So French France

Classified as Intangible Heritage of Humanity: the "French gastronomic meal" is a true French originality

UNESCO has classified "the French gastronomic meal" as an Intangible Heritage of Humanity. It often surprises the French that what has been classified is not what is in the dishes, in other words the French gastronomy, the good dishes that make the reputation of culinary excellence of the country, but the way to eat, and with whom... Reminder with Monsieur de France in this article and we push a little further by reminding you what is a chic dinner "à la Française", the "good manners" at table and the art of receiving well.


Definition of the "French Gastronomic Meal" by UNESCO

Photo de krakenimages sur Unsplash

Let's read the official UNESCO text: "The gastronomic meal is a customary social practice intended to celebrate the most important moments in the lives of individuals and groups, such as births, weddings, anniversaries, successes and reunions. It is a festive meal where the guests practice the art of "eating well" and "drinking well". The gastronomic meal emphasizes the fact of being well together, the pleasure of taste, the harmony between the human being and the productions of nature. Among its important components are: the careful choice of dishes from an ever-growing body of recipes; the purchase of good products, preferably local, whose flavors go well together; the marriage between food and wine; the decoration of the table; and a specific gesture during the tasting (smelling and tasting what is served at the table). The gastronomic meal must follow a well-defined pattern: it begins with an aperitif and ends with a digestive, with at least four courses in between, namely a starter, fish and/or meat with vegetables, cheese and dessert. People who are recognized as gastronomes, who have a thorough knowledge of the tradition and preserve its memory, ensure the living practice of the rites and thus contribute to their oral and/or written transmission, in particular to the younger generations. The gastronomic meal tightens the family and friendship circle and, more generally, strengthens social ties."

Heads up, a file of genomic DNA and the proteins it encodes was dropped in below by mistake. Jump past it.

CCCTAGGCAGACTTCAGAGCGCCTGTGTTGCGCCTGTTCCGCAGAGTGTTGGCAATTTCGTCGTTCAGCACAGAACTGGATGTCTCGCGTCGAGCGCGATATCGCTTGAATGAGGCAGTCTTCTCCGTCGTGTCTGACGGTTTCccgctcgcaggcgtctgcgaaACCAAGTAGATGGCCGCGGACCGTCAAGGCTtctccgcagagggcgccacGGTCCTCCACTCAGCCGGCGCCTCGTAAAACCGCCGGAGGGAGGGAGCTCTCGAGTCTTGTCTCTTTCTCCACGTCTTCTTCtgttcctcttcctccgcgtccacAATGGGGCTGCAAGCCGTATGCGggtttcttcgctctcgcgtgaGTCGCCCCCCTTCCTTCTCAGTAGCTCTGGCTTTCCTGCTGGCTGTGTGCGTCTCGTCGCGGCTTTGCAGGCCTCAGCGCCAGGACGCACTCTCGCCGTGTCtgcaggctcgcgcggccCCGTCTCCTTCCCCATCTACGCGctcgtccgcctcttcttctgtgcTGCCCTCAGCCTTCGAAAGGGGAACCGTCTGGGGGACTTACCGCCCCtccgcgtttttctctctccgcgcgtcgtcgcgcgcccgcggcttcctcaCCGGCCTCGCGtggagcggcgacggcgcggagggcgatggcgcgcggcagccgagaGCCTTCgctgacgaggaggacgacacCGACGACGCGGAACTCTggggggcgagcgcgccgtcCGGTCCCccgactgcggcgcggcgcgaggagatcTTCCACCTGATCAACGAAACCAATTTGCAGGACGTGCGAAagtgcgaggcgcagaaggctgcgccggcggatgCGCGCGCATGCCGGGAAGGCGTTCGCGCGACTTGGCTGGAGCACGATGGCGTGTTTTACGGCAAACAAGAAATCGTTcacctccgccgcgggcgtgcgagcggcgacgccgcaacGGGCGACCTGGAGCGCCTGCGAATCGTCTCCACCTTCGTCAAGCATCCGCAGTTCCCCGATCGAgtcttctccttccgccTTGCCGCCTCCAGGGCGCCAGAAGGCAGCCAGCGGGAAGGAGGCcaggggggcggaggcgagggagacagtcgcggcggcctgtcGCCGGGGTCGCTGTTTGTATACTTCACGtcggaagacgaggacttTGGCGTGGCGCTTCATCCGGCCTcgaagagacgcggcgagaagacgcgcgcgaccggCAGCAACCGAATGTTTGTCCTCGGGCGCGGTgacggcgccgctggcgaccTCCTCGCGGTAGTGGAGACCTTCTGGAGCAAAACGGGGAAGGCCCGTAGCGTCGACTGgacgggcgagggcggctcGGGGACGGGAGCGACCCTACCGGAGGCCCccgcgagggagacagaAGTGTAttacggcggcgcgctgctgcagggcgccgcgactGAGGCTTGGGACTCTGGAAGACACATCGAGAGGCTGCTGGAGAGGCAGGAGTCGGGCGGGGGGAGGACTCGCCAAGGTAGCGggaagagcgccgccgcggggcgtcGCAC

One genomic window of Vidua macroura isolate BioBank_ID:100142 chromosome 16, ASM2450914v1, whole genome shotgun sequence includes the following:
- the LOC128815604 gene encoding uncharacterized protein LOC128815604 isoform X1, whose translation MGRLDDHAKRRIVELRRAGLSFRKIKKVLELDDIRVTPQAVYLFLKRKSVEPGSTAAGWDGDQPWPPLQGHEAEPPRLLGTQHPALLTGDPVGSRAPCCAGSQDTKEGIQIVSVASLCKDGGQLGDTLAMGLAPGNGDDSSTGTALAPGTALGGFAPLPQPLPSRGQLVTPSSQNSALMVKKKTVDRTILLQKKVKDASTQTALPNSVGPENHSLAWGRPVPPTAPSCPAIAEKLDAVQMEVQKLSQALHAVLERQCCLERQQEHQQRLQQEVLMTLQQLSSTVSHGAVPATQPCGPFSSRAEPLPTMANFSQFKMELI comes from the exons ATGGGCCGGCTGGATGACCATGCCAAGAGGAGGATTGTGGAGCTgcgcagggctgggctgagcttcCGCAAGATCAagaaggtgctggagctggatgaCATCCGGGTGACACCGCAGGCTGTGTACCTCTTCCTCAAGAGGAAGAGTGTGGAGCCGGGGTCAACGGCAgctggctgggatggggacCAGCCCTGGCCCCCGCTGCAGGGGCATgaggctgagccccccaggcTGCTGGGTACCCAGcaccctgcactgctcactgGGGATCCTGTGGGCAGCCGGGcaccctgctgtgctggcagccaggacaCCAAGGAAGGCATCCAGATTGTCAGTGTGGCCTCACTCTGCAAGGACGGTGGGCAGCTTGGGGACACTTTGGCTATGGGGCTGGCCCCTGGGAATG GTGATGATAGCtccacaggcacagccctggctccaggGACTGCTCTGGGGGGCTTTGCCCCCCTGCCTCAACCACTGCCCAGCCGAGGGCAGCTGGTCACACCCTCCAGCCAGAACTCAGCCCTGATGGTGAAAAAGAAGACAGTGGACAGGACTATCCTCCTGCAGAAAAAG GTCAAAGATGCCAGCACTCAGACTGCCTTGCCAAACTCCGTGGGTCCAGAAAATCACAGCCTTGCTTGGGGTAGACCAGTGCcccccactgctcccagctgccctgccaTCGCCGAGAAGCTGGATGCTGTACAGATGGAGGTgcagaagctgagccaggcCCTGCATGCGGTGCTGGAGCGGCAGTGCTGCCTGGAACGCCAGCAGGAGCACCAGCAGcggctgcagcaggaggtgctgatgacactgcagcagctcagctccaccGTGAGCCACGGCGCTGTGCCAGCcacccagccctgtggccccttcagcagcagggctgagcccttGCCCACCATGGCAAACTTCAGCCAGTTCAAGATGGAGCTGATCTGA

Une table française / Image par Agence Rédaction Web de Pixabay

Image by Agence Rédaction Web from Pixabay 

The succession of dishes: a 19th-century invention. 

Basically, even if it amazes the French that we don't necessarily do it elsewhere, but gathering friends around a menu that we concocted or imagined, imagining a match between the dish served and the wine we drink, making the dishes follow one another, that's French. However, in the 19th century, we used to talk about "Service à la Russe" because in France, during the Middle Ages, the Renaissance, the 18th century and the beginning of the 19th century, all the dishes were served at the same time and each one was served what he wanted. It was the great chef Augustin Carême who, in the 19th century, introduced the idea of a starter, a main course, a cheese course and desserts. 


And thus a menu 

At the same time, the French meal was enriched by the many dishes or foods that came to Paris... By train. More products, more freshness, allowed to increase the culinary possibilities. The end of the 19th century and the "belle époque" saw the arrival of meals of an amazing length and complexity. It is not unusual to see menus with :